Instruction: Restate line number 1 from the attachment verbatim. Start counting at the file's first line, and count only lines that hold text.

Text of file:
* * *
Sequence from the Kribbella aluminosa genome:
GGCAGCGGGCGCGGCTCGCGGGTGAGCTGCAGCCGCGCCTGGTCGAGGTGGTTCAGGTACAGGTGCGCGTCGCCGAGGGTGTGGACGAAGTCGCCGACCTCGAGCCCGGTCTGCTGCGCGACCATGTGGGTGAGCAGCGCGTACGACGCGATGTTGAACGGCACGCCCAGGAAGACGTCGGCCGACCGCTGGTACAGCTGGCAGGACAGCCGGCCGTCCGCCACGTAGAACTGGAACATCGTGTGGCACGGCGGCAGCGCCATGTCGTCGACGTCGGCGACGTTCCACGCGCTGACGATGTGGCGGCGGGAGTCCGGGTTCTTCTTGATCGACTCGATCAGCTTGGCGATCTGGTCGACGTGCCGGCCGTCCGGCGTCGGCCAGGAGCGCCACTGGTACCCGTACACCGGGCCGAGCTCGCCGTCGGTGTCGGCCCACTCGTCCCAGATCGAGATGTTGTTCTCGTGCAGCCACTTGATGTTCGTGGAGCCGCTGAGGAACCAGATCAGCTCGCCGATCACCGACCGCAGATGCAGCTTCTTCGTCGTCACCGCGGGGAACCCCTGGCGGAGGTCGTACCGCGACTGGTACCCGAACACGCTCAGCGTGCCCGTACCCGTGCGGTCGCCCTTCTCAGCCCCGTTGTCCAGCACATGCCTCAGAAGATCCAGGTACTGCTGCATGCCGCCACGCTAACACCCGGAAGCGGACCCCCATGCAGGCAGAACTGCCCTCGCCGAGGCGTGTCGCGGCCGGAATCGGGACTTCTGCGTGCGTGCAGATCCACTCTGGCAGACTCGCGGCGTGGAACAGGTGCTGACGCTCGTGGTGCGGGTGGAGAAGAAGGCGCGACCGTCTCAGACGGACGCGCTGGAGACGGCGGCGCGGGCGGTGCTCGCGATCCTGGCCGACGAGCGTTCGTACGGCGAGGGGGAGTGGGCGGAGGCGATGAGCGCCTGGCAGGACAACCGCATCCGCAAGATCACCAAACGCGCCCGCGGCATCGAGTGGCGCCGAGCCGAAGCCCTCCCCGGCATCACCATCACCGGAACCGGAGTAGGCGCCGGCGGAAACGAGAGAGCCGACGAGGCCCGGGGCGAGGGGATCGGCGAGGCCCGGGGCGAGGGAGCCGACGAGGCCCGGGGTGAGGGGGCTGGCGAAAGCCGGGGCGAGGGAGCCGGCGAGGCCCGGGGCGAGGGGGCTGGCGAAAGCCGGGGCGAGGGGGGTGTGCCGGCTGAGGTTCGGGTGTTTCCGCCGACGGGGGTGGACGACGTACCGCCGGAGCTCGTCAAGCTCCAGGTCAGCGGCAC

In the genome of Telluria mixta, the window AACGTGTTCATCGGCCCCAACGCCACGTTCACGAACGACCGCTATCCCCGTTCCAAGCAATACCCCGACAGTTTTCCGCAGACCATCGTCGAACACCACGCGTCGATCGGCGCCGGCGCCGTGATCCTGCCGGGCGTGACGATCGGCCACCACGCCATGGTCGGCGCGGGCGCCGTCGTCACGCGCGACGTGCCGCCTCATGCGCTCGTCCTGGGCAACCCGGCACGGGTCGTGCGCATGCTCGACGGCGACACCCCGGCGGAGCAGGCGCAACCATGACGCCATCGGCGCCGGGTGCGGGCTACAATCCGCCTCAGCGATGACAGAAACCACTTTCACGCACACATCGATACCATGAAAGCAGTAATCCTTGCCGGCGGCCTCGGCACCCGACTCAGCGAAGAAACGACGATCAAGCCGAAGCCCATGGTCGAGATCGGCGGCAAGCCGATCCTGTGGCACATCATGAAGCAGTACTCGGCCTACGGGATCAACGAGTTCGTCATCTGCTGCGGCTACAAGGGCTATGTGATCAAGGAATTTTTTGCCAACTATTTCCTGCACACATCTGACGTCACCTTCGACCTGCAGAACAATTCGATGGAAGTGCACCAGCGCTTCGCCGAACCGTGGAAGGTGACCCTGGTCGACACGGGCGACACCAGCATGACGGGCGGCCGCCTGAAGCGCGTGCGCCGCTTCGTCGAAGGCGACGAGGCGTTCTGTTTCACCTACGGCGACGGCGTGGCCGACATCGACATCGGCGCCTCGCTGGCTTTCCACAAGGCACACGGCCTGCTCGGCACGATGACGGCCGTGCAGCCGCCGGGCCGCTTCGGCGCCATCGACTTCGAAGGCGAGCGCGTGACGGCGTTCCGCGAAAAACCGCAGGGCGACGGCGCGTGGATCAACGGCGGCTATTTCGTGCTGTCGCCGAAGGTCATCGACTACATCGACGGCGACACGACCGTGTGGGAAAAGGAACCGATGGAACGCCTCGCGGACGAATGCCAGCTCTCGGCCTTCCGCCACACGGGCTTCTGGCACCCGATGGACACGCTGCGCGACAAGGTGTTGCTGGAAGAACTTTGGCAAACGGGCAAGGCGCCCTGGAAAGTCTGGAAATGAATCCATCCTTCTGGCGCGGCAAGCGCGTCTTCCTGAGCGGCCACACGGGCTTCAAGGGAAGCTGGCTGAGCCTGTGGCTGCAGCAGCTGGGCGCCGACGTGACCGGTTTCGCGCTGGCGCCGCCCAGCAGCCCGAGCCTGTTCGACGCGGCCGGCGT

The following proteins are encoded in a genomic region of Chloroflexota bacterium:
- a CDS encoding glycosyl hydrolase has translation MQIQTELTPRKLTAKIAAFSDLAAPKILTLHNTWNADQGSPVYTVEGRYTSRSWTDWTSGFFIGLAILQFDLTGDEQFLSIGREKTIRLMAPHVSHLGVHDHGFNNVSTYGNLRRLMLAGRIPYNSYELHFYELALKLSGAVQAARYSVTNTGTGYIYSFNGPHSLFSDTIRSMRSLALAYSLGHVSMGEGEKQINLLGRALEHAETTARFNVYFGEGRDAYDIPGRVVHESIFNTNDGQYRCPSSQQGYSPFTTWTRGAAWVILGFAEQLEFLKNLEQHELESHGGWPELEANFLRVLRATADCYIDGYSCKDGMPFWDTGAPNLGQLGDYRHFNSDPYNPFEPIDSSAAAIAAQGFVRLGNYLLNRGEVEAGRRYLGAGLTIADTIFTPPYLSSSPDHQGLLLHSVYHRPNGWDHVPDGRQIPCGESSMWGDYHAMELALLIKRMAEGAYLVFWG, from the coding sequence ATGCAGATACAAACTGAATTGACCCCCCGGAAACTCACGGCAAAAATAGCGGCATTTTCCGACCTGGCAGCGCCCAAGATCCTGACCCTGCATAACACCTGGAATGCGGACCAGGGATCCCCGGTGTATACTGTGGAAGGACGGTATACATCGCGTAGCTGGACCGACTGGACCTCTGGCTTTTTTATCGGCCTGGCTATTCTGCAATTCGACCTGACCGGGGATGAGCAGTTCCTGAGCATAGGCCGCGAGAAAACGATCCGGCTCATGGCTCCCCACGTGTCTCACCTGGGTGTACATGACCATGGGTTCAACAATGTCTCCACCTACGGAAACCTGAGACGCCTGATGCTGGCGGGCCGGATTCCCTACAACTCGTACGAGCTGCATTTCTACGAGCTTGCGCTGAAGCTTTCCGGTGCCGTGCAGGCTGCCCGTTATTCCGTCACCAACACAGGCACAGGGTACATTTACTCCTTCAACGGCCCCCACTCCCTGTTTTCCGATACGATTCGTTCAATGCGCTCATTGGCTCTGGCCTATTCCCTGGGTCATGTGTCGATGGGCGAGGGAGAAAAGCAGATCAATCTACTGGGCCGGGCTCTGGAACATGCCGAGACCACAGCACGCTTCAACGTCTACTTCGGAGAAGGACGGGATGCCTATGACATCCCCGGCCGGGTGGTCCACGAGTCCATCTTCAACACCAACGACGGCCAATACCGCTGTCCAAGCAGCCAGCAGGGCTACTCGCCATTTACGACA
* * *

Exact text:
Sequence from the Kribbella aluminosa genome: